Pentecost is one of the most ancient feasts of the Catholic Church, predating Christmas and perhaps emerging alongside Easter. It is first mentioned in a fragment of a lost work by St. Irenaeus, dating to the late second century. He wrote that Christians omitted genuflecting during the Pentecost liturgy as a sign of its special significance. A few decades later, Tertullian mentioned the feast as something already well established and assumes his readers’ familiarity with it. In his treatise on baptism (probably written between 198 and 207) he suggests that, after Easter, Pentecost is the most fitting day upon which to celebrate baptisms. It may thus be assumed that the feast had become a universal observation by the year 200 at the latest.
Since time immemorial, Pentecost has always been celebrated on a Sunday fifty days after Easter. Since Pentecost must fall on a Sunday, it is considered a movable feast—a solemnity, like Easter, that may fall on different dates of the year to keep it anchored to a particular Sunday. But why did the early Church decide that Pentecost must be a Sunday feast? After all, the Bible does not specifically say that Pentecost fell on a Sunday.
Despite the Bible’s silence on when Pentecost happened, there is good evidence to suppose that the original coming of the Holy Spirit in the Upper Room occurred on a Sunday. How can we know this?
First, we need to understand the Old Testament background of Pentecost. Pentecost was originally the Jewish Festival of Shavout, the biblical “Feast of Weeks.” Shavout literally means “weeks” (שָׁבוּעוֹת). The institution of the festival can be found in the Book of Exodus where its commemoration is ordained as a thanksgiving for the early summer wheat harvest: “You shall observe the festival of weeks, the first fruits of wheat harvest, and the festival of ingathering at the turn of the year” (Ex. 34:22). In ancient Israel the early grain harvest lasted seven weeks, beginning at Passover and terminating with the Festival of Weeks. It was considered a time of rejoicing.
There were other meanings attached to the festival as well: it commemorated the giving of the Law on Mount Sinai. The Bible does not say when the Law was given, nor does it explicitly connect the Festival of Weeks with this event. This can be considered a rabbinical tradition. Another tradition of the Hellenistic era associated it with the annual renewal of the Noahic covenant with all mankind (Gen. 9:8-17).
In the Septuagint, the Greek translators used the word Πεντηκοστή (Pentēkostē) to refer to the festival. The word Pentecost means “fiftieth” and obviously refers to Shavout as occurring on the fiftieth day—but the fiftieth day after what? The answer to that determined the date of Pentecost. In the first century there were two methods of reckoning the date of Shavout: that of the Sadducees and that of the Pharisees. The Sadducees reckoned Shavout as fifty days from the first weekly Sabbath of the Jewish New Year, which meant the Shavout was always celebrated on a Sunday, since starting on a Sabbath (Saturday) and adding fifty days would always result in a Sunday celebration.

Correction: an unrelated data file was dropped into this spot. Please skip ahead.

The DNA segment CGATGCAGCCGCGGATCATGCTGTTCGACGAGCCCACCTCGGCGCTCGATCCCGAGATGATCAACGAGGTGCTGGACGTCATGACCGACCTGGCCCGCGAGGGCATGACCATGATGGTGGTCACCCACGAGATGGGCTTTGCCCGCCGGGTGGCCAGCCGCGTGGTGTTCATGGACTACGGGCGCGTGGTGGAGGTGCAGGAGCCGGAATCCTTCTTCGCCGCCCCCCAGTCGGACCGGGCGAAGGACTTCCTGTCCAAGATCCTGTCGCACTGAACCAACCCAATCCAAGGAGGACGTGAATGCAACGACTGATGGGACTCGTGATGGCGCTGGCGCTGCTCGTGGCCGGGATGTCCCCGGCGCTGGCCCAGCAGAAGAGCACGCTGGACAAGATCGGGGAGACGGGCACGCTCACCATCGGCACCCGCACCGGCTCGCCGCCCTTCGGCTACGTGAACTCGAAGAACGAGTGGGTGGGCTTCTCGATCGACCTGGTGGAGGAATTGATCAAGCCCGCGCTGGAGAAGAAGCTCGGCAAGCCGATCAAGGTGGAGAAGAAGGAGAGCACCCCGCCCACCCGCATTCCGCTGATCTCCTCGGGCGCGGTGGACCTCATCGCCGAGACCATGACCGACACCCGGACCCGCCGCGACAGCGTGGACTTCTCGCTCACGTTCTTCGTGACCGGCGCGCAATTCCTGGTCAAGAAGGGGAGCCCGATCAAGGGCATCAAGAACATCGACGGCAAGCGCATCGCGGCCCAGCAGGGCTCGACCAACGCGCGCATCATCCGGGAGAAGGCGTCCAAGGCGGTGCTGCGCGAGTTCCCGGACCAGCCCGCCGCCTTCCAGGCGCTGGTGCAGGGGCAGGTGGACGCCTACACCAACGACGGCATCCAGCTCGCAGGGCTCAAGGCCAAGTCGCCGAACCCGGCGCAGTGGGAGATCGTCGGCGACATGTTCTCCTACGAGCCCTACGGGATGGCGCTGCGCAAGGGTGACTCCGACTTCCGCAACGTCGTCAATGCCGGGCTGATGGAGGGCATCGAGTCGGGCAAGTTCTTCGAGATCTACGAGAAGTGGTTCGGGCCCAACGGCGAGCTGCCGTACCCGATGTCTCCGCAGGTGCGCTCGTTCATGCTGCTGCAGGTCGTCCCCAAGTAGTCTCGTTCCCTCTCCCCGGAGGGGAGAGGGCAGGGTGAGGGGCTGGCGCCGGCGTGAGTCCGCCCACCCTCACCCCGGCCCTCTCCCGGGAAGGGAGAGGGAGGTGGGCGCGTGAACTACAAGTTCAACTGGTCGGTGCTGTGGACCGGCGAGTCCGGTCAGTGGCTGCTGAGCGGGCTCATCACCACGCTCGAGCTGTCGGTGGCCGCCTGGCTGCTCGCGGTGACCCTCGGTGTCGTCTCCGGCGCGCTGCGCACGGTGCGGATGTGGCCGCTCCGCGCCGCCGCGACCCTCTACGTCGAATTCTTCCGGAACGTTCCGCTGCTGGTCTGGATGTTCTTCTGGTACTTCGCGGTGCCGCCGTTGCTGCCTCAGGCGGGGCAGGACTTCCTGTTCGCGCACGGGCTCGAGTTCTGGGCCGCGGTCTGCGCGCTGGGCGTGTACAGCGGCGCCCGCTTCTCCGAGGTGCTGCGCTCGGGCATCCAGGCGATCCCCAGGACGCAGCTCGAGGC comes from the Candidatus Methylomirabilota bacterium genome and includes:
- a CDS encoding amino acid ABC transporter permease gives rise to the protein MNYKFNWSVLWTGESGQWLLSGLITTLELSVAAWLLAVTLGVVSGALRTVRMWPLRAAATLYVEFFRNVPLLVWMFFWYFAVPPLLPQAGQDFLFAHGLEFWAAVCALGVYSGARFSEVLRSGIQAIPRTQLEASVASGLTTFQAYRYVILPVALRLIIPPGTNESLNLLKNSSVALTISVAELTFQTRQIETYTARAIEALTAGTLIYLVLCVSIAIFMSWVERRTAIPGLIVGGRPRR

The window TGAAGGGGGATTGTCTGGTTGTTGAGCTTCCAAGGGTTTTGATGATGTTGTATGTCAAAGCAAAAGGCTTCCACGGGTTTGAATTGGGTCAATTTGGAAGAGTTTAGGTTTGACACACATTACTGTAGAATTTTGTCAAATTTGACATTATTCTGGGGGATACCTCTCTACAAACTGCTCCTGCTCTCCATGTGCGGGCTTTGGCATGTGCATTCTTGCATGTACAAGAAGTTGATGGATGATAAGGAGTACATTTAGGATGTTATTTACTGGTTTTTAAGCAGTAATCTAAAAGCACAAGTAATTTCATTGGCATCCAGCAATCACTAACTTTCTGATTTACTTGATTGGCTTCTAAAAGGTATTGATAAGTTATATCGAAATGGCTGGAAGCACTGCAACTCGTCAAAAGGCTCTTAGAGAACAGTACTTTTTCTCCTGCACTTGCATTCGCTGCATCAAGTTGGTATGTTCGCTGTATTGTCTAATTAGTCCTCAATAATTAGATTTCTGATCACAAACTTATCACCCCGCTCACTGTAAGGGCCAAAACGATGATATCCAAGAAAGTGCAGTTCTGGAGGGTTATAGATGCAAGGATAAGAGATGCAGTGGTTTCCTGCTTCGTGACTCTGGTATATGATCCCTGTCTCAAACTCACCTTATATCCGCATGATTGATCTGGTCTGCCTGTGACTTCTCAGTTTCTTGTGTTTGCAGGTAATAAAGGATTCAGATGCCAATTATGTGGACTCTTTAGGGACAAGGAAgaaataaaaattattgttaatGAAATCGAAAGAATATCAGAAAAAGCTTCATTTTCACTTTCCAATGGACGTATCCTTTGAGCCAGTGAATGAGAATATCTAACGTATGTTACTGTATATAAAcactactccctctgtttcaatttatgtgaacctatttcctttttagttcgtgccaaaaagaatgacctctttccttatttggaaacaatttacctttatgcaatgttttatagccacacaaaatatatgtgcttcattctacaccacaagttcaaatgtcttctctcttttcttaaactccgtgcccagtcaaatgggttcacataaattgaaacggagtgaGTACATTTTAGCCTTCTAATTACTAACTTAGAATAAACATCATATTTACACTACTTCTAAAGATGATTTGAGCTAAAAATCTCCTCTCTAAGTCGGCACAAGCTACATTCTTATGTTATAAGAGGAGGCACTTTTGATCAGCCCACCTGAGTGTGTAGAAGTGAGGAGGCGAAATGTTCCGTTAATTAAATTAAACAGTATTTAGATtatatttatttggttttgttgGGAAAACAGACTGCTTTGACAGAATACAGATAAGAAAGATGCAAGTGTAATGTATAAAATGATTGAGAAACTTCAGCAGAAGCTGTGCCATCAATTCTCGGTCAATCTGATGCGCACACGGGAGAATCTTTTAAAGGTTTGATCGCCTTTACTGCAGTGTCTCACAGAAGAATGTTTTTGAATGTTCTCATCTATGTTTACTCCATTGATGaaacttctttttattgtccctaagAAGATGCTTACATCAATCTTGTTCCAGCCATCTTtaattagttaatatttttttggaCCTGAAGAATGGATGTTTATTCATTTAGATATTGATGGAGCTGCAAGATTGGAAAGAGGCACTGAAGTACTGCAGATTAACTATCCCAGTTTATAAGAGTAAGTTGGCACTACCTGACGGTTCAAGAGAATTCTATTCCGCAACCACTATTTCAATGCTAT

The Pharisees, however, reckoned it as fifty days from the Passover Sabbath, which allowed flexibility for the day of the feast to move based on the timing of Passover, which, since it falls on the 14th of Nisan, may occur on any day of the week. Since the Sadducees controlled the Temple worship during the time of the Book of Acts, it is likely that Feast of Pentecost mentioned in Acts was celebrated on a Sunday according to the Sadducees’ reckoning.
However, even in the unlikely occurrence that the Pharisaic calendar was used, we know from the Gospels that the Pharisees celebrated Passover that year on a Friday night (which would have been the Saturday Sabbath in Jewish reckoning, as a new day began at sunset). This means the Pharisaic reckoning would have fixed Pentecost that year on a Sunday as well. Therefore, whether we assume the calendar of the Pharisees or the Sadducees, we can be fairly certain that the Pentecost mentioned in Acts 2:1 fell on a Sunday.
And thus has it been celebrated by the Church ever since.
Much of the content for this essay was taken from my book The Feasts of Christendom: History, Theology, and Customs of the Principal Feasts of the Catholic Church (Cruachan Hill Press, 2021). The Feasts of Christendom studies the origin, development, and observance of the great festivals of Christendom. It’s an excellent resource to get educated on an important part of our Catholic heritage.
 See the seventh fragment. These fragments were discovered in manuscript of Eusebius found in Turin and first published in 1715. Their authenticity is generally accepted but not without some dissent.
 Tertullian, De Baptismo, 17
 See Deut. 16:9–11, Isa. 9:2, Jer. 5:24
 These references are found in Tobit 2:1 and 2 Maccabees 12:32
Image: ROME, ITALY – MARCH 27, 2015: The Pentecost fresco in church Santa Maria dell Anima by Francesco Salviati from 16. cent. Shutterstock/Renata Sedmakova